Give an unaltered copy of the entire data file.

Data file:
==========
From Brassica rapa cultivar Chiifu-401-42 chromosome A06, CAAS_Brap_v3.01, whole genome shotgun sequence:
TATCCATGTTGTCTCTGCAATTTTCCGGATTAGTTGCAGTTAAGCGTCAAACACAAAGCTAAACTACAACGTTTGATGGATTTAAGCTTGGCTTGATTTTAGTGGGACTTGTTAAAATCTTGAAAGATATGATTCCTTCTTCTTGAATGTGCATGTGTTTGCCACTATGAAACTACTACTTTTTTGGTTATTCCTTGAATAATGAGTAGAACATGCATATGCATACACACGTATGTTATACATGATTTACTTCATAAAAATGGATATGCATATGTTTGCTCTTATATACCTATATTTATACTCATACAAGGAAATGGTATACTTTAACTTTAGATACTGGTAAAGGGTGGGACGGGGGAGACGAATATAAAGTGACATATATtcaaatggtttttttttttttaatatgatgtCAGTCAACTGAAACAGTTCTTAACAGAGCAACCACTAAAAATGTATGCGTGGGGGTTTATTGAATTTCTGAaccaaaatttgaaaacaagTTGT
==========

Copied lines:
From Brassica rapa cultivar Chiifu-401-42 chromosome A06, CAAS_Brap_v3.01, whole genome shotgun sequence:
TATCCATGTTGTCTCTGCAATTTTCCGGATTAGTTGCAGTTAAGCGTCAAACACAAAGCTAAACTACAACGTTTGATGGATTTAAGCTTGGCTTGATTTTAGTGGGACTTGTTAAAATCTTGAAAGATATGATTCCTTCTTCTTGAATGTGCATGTGTTTGCCACTATGAAACTACTACTTTTTTGGTTATTCCTTGAATAATGAGTAGAACATGCATATGCATACACACGTATGTTATACATGATTTACTTCATAAAAATGGATATGCATATGTTTGCTCTTATATACCTATATTTATACTCATACAAGGAAATGGTATACTTTAACTTTAGATACTGGTAAAGGGTGGGACGGGGGAGACGAATATAAAGTGACATATATtcaaatggtttttttttttttaatatgatgtCAGTCAACTGAAACAGTTCTTAACAGAGCAACCACTAAAAATGTATGCGTGGGGGTTTATTGAATTTCTGAaccaaaatttgaaaacaagTTGT